The Upper Tennessee River Mussel Recovery Group recently completed a new 10-year strategic plan for increasing populations of rare mussel species in two critical sections of the Clinch-Powell River system. Thriving freshwater mussel populations are the foundation of a clean and healthy river system. The work to restore these populations has important benefits for people and nature. A copy of the plan can be found here.
A new $100K restoration effort to increase populations of native freshwater mussels in the Powell River system is now officially underway following the first mussel release, which took place on October 6. Students from Lincoln Memorial University helped with the first mussel release. The program is being led by The Nature Conservancy and funded by The Tennessee Valley Authority, with additional assistance provided by the Virginia Department of Game and Inland Fisheries and Virginia Tech University. More information on the project can be found at the following links:
Nature Conservancy Media Release — http://www.nature.org/ourinitiatives/regions/northamerica/unitedstates/virginia/newsroom/new-effort-underway-to-increase-native-mussel-populations-in-virginia-and-te.xml
WBIR-Knoxville Television — http://www.wbir.com/news/local/mussels-released-to-help-grow-population/329713059
Knoxville News Sentinel — http://archive.knoxnews.com/news/local/the-powell-river-in-tazewell-tenn-gets-infusion-of-freshwater-mussels-in-restoration-effort-3e337426-396226791.html?d=mobile
Thirty-one volunteers recently spent most of a day cleaning up the
Clinch River behind the Richlands Tabernacle and the Richlands Christian Academy in preparation for a stream bank stabilization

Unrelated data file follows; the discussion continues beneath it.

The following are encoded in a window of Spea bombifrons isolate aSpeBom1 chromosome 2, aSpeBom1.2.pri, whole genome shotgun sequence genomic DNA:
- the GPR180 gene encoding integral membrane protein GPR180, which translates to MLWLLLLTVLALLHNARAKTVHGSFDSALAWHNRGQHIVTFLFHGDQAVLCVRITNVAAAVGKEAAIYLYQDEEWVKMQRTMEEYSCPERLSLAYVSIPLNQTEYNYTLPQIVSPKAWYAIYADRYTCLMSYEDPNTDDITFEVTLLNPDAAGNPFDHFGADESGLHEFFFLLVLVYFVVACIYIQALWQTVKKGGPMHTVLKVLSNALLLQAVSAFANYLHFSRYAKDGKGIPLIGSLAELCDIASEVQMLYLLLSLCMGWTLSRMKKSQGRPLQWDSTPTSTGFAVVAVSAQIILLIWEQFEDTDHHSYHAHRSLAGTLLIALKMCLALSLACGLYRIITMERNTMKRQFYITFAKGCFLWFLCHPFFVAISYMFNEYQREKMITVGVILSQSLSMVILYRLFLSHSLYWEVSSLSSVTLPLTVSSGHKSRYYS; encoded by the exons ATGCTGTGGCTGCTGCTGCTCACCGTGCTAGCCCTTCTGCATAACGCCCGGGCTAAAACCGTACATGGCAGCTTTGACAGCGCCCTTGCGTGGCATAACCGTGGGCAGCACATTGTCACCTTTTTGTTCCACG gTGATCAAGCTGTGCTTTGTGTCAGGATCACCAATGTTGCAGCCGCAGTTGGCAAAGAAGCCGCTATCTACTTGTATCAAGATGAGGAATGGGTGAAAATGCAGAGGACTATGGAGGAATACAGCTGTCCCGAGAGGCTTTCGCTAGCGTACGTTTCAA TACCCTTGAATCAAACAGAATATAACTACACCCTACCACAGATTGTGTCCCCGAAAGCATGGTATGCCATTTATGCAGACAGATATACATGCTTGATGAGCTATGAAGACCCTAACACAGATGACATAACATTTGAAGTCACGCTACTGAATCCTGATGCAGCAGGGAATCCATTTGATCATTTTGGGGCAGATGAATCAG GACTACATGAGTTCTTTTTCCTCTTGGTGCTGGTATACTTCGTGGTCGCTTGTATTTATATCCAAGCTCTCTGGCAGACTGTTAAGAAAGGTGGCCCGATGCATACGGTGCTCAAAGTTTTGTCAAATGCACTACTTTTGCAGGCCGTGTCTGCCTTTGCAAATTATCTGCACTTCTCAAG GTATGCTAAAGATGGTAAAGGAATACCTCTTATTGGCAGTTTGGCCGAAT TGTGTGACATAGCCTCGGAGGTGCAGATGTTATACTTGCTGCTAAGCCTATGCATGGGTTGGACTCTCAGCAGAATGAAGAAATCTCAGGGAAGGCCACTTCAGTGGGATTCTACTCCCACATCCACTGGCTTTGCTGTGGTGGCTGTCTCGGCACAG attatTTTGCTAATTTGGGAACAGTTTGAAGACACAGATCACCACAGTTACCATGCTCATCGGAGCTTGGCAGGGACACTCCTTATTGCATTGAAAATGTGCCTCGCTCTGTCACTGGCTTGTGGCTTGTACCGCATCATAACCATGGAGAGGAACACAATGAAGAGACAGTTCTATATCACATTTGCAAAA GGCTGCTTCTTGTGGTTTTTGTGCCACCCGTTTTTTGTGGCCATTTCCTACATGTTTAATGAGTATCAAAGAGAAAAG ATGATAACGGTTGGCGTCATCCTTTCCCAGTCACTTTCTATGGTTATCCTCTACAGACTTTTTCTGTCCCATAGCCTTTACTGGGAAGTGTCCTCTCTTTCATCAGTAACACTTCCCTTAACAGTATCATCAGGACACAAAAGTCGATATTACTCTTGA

project. The number one item found was tires, with 349 being dragged out of the river by volunteers with assistance from three trucks with wenches.
Volunteers also picked up 92 pieces of old metal, including a vehicle hood. The cleanup resulted in volunteers finding and removing 69
pieces of construction materials, such as wood and cinder blocks. An assortment of other litter was removed, such as beverage bottles and cans and assorted pieces of plastic and paper. The most unusual item found was the center of an old wooden wagon wheel.
The cleanup was a project of Upper Tennessee River Roundtable and Keep Southwest Virginia Beautiful with USFWS Partners for Fish and Wildlife, Richlands Tabernacle, Stewards of the Clinch, Tennessee Valley Authority (TVA) and Clean Virginia Waterways. Supplies were furnished by TVA and Clean Virginia Waterways. The cleanup served as part of the International Coastal Cleanup, which is coordinated in Virginia by Clean Virginia Waterways and locally by Upper Tennessee River Roundtable and Keep Southwest Virginia Beautiful. As part of that large cleanup effort, volunteers filled out data cards to count each item picked up. This data will be compiled by Clean Virginia Waterways with other cleanup results in order to categorize the top 10 littered items in Virginia as well as the total tonnage collected statewide.
Richlands Tabernacle prepared a home cooked lunch for all of the volunteers, some traveling from Dickenson and Wise counties to help with the cleanup, which is known as a regional stream cleanup for Keep Southwest Virginia Beautiful. The Dickenson, Wise and Tazewell folks are members of Keep Southwest Virginia Beautiful, which is the largest regional Keep America Beautiful affiliate in the nation.
Upper Tennessee River Roundtable and Partners for Fish and Wildlife will begin a stream project at the site in the near future to stabilize the stream banks and plant trees.
Upper Tennessee River Roundtable is a regional watershed nonprofit that focuses on the Cilnch, Powell and Holston rivers in Virginia that comprise the upper Tennessee River Basin in Virginia.
For more information, contact the Roundtable at 276-628-1600 or visit the website at www.uppertnriver.org.